US President Donald Trump on Wednesday accused the Organization of Petroleum Exporting Countries of driving up oil prices, in a fresh swipe at the cartel’s agreement to cap production.
“Oil prices are too high, OPEC is at it again. Not good!” he wrote on Twitter.
Oil prices peaked in late May, hitting the $80 per barrel ceiling on the Brent futures contract and $72.24 on the West Texas Intermediate.
Traders are holding their breath for the June 22 meeting of oil ministers from OPEC member states in Vienna.
In April Saudi Energy Minister Khaled al-Faleh said the global market has the capacity to absorb higher oil prices — a remark that drew a swift reaction Trump.
“With record amounts of Oil all over the place, including the fully loaded ships at sea, Oil prices are artificially Very High! No good and will not be accepted!” Trump tweeted on April 20.
OPEC producers and non-OPEC countries struck a deal in 2016 to trim production by 1.8 million barrels per day to reduce a global glut of oil.
The deal, which is due to run out at the end of 2018, has succeeded in boosting oil prices above $70 a barrel from below $30 a barrel in early 2016.
NYT reporter reveals the stunning reason Trump believed coronavirus would disappear next month
On CNN Thursday, New York Times reporter Maggie Haberman revealed that President Donald Trump is angry about his administration's coronavirus response — in part because he misunderstood what the experts told him about the disease and thought they meant it was going to go away soon.
"The president has been very frustrated with the public messaging of this from his administration, but not for the reasons that people necessarily think," said Haberman. "It's because there were experts who were saying one thing from the CDC, which was that there is this problem growing, and then he was trying to tamp this down in his own comments, and he keeps saying something that, as I understand it, is a misinterpretation of what he was told in a briefing, which was that viruses tend to decrease in numbers in terms of spread during warmer weather. He has taken that and put his own spin on it which is, it's going to stop by April. He's been telling people that for a while."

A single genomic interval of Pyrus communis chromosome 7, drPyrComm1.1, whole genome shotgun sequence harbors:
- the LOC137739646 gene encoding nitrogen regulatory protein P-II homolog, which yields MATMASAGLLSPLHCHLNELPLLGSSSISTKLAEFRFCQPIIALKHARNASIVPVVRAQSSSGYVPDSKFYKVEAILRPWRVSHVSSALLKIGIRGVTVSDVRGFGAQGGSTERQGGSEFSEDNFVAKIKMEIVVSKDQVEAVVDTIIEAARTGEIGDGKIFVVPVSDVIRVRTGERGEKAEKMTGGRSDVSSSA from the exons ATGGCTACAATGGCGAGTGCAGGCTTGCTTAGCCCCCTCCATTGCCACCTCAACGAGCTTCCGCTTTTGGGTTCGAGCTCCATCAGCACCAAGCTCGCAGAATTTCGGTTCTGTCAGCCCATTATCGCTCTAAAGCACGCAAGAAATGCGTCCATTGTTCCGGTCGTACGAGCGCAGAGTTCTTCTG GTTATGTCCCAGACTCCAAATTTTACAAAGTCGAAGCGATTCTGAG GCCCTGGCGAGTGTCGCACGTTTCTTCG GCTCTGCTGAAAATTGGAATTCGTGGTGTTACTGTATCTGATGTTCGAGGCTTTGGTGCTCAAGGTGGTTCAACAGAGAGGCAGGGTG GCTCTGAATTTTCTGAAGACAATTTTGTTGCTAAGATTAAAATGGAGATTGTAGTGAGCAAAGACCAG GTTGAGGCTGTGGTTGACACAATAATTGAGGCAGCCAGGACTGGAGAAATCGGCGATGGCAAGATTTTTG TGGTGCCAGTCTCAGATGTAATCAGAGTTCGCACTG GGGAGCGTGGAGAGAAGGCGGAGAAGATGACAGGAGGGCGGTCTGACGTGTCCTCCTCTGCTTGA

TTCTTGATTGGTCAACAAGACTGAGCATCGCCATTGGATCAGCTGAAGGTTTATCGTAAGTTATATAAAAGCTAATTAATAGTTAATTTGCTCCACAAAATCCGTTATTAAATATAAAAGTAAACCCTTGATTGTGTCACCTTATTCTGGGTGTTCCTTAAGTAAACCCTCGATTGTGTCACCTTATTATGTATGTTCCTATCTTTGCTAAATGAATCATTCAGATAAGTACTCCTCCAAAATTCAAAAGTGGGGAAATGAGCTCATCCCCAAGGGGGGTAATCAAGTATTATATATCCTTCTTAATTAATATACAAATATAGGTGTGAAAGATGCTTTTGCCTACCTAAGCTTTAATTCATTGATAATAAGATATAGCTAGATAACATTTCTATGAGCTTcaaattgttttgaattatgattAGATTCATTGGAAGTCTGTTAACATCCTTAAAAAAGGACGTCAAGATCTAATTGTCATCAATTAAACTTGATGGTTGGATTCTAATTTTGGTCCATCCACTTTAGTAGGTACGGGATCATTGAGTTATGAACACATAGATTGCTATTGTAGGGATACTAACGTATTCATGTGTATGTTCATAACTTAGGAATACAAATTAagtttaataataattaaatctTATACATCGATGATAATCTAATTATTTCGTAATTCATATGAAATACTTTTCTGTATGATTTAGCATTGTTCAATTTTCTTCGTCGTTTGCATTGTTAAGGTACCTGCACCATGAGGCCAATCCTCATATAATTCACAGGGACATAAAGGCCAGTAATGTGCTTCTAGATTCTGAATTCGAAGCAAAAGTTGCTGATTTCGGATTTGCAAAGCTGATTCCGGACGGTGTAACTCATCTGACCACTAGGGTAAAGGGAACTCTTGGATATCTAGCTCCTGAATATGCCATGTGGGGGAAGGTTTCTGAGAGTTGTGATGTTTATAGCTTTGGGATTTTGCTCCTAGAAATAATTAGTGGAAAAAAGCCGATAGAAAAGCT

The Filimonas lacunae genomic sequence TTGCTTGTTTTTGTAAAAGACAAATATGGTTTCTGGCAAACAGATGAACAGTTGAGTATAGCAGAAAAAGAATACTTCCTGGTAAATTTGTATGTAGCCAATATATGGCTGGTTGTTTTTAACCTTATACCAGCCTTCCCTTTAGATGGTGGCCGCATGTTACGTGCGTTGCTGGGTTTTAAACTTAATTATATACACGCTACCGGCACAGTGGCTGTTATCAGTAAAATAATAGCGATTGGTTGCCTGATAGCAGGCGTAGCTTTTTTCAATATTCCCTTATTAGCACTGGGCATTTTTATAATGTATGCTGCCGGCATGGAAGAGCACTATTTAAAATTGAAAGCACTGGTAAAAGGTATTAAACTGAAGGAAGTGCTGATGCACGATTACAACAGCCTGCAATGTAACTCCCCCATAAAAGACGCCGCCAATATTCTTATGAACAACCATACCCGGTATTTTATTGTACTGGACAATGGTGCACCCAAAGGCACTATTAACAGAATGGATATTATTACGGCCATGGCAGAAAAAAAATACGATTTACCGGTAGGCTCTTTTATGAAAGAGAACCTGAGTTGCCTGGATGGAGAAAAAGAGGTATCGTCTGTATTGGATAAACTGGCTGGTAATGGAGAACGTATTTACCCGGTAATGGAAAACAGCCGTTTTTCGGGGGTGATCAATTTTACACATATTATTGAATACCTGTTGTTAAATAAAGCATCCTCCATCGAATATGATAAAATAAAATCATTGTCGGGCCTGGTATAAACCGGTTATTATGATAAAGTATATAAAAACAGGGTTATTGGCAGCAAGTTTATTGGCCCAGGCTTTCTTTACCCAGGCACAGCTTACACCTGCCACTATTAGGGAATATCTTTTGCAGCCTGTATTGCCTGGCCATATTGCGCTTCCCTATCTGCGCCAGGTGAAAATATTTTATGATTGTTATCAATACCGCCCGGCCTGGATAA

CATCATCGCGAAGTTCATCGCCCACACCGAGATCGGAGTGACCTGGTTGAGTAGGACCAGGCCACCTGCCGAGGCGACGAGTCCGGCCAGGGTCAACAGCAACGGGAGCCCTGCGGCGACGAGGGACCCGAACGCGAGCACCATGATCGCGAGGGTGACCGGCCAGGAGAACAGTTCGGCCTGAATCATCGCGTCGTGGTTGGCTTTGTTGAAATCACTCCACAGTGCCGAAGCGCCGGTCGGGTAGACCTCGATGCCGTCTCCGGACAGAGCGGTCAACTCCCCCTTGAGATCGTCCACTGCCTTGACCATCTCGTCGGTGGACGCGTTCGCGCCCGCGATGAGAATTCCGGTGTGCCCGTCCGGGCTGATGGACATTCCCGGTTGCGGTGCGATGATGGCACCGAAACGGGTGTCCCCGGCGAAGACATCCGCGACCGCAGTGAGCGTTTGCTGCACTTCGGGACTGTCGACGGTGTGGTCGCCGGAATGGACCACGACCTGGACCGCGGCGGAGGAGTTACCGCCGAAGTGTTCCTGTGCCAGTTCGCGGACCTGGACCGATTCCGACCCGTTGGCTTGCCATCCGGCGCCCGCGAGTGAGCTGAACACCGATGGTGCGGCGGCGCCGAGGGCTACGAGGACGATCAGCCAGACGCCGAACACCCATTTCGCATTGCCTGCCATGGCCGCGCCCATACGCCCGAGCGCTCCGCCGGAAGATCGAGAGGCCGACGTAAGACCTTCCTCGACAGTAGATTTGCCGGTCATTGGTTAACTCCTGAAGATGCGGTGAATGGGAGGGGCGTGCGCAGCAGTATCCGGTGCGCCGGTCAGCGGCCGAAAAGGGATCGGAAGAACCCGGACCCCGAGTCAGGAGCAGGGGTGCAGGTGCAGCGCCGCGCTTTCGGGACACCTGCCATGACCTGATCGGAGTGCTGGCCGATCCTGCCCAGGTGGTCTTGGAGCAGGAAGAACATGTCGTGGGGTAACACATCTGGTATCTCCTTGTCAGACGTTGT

‘Set up for failure’: CNN’s Camerota speculates Pence is about to become Trump’s coronavirus fall guy
President Donald Trump on Wednesday appointed Vice President Mike Pence to oversee the federal government's response to the coronavirus outbreak -- but CNN's Alisyn Camerota said that the president may have given the VP an impossible task.
Reacting to the news that Pence would be the point man for the government's efforts to contain the virus, Camerota said that it might be too late to really get a handle on a situation that is already highly likely to do real damage to both public health and the economy.
"It seemed Vice President Pence may be set up for failure," she said. "Not intentionally, but how is he going to get his arms around this?"
Bloomberg’s 2020 chances are crumbling — and he may be accidentally helping Bernie Sanders
With a gargantuan fortune, a history of running the largest American city, and no shortage of self-confidence, Michael Bloomberg rocketed himself to become a commanding presence in the 2020 Democratic primary with a massive wave of ad spending in key states, posing a real threat to top candidates Joe Biden and Bernie Sanders. But after two dismal performances on the debate stage, Bloomberg’s star seems to be falling — perhaps proving that even great wealth can’t buy you charisma or a presidential nomination.
We shouldn’t write any premature political obituaries, of course, as any number of unforeseen events can shake up a race. But it does appear that Bloomberg’s sudden ascent may have been an overinflated bubble ready to pop as soon as he faced some real public scrutiny. And ironically, Bloomberg’s position in the race may actually be having the opposite effect of his stated goal: thwarting Sanders’s shot at the nomination.